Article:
Dumaguete’s scientists are up in arms against an ambitious 174-hectare ‘Smart City’ reclamation project

Artist’s rendition of the Dumaguete Smart City reclamation project
Artist’s rendition of the Dumaguete Smart City reclamation project

Dumaguete locals were taken by surprise when local government officials last week bared an ambitious plan to build a 174-hectare project on reclaimed land along the city’s shoreline—but environmental groups, scientists, and concerned citizens were just as quick to protest.

The development plan is a public-private partnership between the Dumaguete LGU and E.M. Cuerpo Inc (EMCI) that aims to reclaim a massive amount of land to build a “Smart City” with shopping malls, residential condominiums, parks, and other structures. With a reported budget of P23 billion, the project is set to be completed in three years and is being billed as both a win for the city’s economy and for the environment.

The project’s video brochure envisions a futuristic and prosperous Dumaguete equipped with, among other things, a heliport to welcome “the visitors and all the dignitaries can land their choppers, demount on their rides and proceed to their respective destinations and commitments using the waiting 5G-connected e-cars transport system.”


However, Dumaguete-based scientists and environmentalists, many connected with Silliman University’s Institute of Environmental and Marine Sciences, have been vocal in their opposition to the project. In a joint statement, a group headed by National Scientist Angel Alcala expressed their objections in no uncertain terms, citing the environmental damage that the project will cause: “The project will directly destroy, literally bury, the few remaining coral reef, seagrass and soft-sediment ecosystems,” it reads.

The statement also goes on to say that the massive amount of material needed for the reclamation will mean destruction of source sites, and reminds the LGU of Dumaguete’s long-standing role in pioneering marine protected areas (MPAs).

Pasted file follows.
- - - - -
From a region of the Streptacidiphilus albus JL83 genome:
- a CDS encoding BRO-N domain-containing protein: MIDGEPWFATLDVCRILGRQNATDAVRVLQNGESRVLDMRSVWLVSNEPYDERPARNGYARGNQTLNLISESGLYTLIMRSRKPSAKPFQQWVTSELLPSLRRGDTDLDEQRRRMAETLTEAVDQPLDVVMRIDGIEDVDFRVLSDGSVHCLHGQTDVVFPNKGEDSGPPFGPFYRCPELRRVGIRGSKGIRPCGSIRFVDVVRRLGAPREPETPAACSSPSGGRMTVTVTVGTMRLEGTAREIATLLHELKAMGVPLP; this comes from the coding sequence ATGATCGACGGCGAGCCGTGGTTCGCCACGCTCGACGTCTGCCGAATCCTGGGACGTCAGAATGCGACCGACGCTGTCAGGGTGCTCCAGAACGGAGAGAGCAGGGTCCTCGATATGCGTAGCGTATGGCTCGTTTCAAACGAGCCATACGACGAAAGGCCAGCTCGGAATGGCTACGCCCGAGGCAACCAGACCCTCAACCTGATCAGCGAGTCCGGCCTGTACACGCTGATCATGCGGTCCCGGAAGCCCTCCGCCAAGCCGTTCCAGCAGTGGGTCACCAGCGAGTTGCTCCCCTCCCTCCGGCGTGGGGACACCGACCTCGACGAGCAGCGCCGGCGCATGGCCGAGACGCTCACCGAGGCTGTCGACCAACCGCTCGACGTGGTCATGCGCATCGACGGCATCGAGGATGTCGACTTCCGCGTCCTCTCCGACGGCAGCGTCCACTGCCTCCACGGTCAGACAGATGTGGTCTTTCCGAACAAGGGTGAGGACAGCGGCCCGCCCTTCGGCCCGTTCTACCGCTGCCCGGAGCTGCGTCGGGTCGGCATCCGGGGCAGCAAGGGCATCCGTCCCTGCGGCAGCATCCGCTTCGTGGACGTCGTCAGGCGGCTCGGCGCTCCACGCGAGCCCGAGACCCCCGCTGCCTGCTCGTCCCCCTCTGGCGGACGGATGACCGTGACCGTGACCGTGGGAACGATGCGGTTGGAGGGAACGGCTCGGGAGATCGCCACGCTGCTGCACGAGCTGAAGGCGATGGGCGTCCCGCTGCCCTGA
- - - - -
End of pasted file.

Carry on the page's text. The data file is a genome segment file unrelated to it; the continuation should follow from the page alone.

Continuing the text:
Echoing the objections of other citizens’ groups, the scientists also objected to the city government’s lack of transparency and consultation. “Indeed, the general public was caught by surprise,” says Gary Rosales, president of environmental group Kahugpongan Para sa Kinaiyahan Inc. and treasurer of Friends of the Environment in Negros Oriental. “This project has been brewing in the city hall but this was not announced to the public. We do have a lot of experts here but even they were not made part of the technical working group.”

According to sources, Rosales says, the project began with an unsolicited proposal submitted by EMCI back in November 2019, while the unanimous recommendation to award the project to the developer was signed on June 23, 2021.

Rosales, co-convenor of the No to 174 Dumaguete movement, says, “For environmental groups and scientists, [the plan] is already a big no. But we also want to give other groups a chance to see the entirety and sustainability of this endeavor, then let them decide for themselves if this is worth keeping.”

In the meantime, other citizens’ groups have also lodged their objections on social media, while Silliman University has posted an appeal for alumni to join a signature campaign against the project.


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